Friday, January 14, 2022
We bemoan autocracies in Latin America, the Middle East, Africa, Russia and China but largely ignore the more subtle authoritarian trend in the West. Don’t expect a crudely effective dictatorship out of Orwell’s Nineteen Eighty-Four: we may remain, as we are now, nominally democratic, but be ruled by a technocratic class empowered by greater powers of surveillance than those enjoyed by even the nosiest of dictatorships.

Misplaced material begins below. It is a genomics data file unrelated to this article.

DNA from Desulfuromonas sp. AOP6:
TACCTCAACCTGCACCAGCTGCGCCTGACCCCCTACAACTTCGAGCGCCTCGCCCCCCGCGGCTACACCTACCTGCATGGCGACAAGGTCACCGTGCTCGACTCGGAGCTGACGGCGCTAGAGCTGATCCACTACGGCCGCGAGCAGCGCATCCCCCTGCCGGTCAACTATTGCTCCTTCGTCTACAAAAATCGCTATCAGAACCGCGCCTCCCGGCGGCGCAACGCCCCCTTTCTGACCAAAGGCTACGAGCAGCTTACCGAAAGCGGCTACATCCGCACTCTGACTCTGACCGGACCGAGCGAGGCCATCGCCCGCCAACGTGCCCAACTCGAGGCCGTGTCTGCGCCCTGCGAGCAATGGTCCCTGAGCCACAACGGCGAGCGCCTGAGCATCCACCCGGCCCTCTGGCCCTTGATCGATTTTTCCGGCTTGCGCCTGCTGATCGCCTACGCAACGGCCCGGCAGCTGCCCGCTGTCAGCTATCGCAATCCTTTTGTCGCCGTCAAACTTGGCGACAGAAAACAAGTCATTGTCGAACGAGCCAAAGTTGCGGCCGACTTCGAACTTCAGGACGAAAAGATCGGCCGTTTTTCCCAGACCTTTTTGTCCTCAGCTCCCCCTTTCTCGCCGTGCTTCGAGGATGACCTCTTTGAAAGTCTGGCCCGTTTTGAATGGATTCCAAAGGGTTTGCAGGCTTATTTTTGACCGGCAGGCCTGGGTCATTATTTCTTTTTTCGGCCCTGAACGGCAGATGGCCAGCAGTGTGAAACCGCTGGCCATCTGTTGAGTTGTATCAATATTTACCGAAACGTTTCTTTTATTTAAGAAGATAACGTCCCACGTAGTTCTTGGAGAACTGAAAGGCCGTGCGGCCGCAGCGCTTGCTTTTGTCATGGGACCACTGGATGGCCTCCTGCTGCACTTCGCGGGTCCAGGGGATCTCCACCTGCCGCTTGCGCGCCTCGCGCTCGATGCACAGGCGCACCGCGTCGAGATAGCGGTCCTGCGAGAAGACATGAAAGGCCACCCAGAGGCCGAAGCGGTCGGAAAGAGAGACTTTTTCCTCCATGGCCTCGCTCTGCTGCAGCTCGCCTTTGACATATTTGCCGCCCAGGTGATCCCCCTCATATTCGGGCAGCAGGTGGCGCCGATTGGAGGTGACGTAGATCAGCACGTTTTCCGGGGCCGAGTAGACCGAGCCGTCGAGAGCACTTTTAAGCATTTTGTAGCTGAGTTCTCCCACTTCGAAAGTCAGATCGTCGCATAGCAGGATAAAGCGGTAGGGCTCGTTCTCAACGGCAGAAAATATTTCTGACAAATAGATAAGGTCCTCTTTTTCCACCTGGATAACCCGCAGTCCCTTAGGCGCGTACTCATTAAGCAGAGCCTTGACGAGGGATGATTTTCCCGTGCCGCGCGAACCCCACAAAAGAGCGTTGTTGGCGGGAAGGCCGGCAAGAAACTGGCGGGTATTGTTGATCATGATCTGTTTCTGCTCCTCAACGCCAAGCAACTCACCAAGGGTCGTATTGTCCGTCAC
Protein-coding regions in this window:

The new autocracy rises from a relentless economic concentration which has engendered a new and fabulously wealthy elite. Five years ago, around four hundred billionaires owned as much as half of the world’s assets. Today, only one hundred billionaires own that share, and Oxfam reduces that number to a mere twenty-six. In avowedly socialist China, the top one percent of the population holds about one-third of the country’s wealth, up from 20 percent two decades ago. Since 1978, China’s Gini coefficient, which measures inequality of wealth distribution, has tripled.